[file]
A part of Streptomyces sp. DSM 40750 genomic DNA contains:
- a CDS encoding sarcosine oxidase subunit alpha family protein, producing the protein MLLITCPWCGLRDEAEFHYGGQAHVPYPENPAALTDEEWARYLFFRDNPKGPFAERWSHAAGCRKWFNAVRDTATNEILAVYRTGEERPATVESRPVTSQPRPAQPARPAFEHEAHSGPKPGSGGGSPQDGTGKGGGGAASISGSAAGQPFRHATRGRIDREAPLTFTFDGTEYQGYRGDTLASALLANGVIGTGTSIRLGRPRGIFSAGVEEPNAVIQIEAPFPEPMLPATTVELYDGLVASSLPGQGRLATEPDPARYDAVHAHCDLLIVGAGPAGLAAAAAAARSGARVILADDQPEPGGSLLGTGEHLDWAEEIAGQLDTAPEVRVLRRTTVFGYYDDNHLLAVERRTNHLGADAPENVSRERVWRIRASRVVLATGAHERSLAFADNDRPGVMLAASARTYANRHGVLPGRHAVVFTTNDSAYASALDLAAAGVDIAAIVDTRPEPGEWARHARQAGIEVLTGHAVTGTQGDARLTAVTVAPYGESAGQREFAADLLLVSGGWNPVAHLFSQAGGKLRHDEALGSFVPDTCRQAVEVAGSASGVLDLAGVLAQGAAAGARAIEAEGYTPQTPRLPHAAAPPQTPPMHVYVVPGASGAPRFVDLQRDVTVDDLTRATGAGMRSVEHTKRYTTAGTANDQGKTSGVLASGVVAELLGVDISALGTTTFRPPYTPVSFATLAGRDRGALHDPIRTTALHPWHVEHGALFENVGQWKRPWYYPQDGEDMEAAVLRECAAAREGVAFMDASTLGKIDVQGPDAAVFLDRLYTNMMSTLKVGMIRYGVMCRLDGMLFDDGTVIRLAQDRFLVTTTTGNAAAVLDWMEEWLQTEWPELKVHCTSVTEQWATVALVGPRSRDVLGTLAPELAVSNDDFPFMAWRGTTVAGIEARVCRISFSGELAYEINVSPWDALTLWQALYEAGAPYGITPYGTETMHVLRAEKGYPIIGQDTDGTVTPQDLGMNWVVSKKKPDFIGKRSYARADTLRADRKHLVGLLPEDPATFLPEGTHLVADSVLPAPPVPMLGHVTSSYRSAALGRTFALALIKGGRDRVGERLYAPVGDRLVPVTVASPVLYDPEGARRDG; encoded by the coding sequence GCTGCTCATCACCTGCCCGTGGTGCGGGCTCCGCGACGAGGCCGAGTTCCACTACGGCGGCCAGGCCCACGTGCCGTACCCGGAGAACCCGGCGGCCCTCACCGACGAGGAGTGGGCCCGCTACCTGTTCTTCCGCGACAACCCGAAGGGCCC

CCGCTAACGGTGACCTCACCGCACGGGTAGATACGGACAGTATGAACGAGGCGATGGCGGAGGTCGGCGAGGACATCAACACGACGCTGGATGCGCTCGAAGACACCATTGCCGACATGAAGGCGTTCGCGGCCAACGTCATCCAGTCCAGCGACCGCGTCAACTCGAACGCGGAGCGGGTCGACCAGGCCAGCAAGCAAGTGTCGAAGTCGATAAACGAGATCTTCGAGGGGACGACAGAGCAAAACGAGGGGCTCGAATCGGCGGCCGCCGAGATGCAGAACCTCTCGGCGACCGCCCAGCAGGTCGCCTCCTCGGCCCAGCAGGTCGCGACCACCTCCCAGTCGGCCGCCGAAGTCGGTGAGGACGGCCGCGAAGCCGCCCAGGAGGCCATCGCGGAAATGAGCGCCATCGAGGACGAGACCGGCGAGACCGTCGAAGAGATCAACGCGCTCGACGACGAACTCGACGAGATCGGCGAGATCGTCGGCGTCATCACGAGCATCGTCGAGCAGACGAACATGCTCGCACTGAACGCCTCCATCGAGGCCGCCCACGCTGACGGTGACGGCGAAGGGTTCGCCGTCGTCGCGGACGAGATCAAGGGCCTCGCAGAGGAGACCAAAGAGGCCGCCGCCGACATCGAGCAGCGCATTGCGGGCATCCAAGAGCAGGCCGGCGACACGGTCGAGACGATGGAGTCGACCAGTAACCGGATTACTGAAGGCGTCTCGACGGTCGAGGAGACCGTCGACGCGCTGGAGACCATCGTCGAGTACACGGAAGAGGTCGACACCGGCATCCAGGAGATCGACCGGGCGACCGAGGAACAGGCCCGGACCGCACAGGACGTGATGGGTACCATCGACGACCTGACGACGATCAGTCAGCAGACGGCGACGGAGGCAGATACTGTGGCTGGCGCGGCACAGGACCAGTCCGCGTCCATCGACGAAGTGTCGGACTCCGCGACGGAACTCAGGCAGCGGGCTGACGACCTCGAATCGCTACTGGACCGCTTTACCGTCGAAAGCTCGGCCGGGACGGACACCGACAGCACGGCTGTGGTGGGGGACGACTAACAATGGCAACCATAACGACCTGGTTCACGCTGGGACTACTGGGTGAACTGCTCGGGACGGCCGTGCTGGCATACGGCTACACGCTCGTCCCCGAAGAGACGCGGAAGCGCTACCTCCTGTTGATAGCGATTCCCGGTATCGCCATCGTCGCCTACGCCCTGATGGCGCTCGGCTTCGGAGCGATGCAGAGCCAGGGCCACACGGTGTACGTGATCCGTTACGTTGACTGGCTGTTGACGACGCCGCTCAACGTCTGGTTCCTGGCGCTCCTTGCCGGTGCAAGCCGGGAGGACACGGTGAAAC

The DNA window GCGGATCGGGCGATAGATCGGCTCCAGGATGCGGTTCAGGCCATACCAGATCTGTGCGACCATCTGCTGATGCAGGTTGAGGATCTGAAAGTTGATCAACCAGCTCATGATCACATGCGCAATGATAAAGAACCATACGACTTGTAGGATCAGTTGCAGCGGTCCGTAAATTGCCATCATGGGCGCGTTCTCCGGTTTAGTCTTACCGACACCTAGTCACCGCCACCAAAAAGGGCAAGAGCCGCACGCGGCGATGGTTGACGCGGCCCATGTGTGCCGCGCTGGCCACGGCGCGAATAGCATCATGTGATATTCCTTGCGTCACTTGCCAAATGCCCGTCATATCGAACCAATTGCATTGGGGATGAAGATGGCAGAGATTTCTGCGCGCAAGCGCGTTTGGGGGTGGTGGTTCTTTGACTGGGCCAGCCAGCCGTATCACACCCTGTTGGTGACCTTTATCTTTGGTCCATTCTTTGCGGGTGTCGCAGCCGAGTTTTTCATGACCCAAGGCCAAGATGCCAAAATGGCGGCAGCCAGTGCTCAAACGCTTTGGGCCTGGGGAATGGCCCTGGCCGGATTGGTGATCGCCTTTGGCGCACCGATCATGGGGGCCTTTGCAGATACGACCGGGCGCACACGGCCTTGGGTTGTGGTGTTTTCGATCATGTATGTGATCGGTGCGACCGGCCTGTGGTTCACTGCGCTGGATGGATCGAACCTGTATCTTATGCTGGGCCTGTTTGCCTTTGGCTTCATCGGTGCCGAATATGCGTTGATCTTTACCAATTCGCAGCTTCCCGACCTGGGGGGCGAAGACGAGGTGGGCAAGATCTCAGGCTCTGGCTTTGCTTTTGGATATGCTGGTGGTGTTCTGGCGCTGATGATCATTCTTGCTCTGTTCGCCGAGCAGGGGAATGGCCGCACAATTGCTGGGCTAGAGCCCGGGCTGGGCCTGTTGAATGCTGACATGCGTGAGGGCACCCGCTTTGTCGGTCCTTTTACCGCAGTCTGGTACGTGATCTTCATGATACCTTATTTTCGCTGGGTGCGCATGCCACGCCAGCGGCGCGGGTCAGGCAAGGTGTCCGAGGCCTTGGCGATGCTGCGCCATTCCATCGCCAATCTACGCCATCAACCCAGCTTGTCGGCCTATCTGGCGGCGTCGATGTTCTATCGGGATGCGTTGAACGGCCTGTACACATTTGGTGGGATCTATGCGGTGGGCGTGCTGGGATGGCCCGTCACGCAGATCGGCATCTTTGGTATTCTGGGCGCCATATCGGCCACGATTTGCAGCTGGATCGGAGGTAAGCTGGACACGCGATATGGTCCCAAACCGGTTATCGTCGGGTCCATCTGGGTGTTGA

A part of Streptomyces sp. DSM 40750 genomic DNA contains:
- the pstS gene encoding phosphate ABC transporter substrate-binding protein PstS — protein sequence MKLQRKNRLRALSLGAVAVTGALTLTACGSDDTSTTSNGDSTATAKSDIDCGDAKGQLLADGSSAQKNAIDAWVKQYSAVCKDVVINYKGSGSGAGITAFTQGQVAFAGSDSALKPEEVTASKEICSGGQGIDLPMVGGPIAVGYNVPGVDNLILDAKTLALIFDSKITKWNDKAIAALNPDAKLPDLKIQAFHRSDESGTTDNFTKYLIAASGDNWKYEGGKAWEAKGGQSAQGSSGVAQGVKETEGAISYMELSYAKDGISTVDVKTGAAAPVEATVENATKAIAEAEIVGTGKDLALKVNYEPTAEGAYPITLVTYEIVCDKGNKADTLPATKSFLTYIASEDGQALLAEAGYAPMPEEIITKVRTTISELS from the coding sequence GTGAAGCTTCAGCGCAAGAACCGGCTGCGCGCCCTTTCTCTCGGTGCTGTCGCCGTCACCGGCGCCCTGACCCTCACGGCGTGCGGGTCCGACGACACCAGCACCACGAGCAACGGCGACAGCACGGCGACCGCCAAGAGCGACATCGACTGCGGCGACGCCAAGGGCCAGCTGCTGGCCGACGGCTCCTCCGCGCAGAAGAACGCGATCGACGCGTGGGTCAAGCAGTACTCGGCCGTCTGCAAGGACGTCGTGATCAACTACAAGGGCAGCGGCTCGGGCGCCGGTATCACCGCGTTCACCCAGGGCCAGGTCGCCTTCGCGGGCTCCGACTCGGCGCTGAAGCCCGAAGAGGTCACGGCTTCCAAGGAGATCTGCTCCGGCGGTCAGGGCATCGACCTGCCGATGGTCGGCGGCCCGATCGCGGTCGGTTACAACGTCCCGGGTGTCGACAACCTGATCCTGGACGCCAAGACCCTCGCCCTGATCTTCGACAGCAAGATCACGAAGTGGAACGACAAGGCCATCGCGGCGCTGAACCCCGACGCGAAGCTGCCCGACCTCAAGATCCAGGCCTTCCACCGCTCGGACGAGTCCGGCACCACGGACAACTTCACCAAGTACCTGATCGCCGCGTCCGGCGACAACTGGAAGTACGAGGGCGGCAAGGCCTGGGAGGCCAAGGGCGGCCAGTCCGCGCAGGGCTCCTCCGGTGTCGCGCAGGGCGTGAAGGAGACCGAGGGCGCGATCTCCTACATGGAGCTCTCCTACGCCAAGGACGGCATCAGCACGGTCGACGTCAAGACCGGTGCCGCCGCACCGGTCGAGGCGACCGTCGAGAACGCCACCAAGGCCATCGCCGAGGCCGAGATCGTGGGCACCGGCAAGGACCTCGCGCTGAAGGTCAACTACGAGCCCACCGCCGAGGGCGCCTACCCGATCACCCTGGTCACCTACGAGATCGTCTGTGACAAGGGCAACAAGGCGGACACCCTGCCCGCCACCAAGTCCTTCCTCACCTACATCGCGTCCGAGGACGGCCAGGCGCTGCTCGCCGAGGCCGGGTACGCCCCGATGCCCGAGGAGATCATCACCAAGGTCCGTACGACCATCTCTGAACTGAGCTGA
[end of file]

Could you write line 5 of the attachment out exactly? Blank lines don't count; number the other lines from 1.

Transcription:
A part of Streptomyces sp. DSM 40750 genomic DNA contains: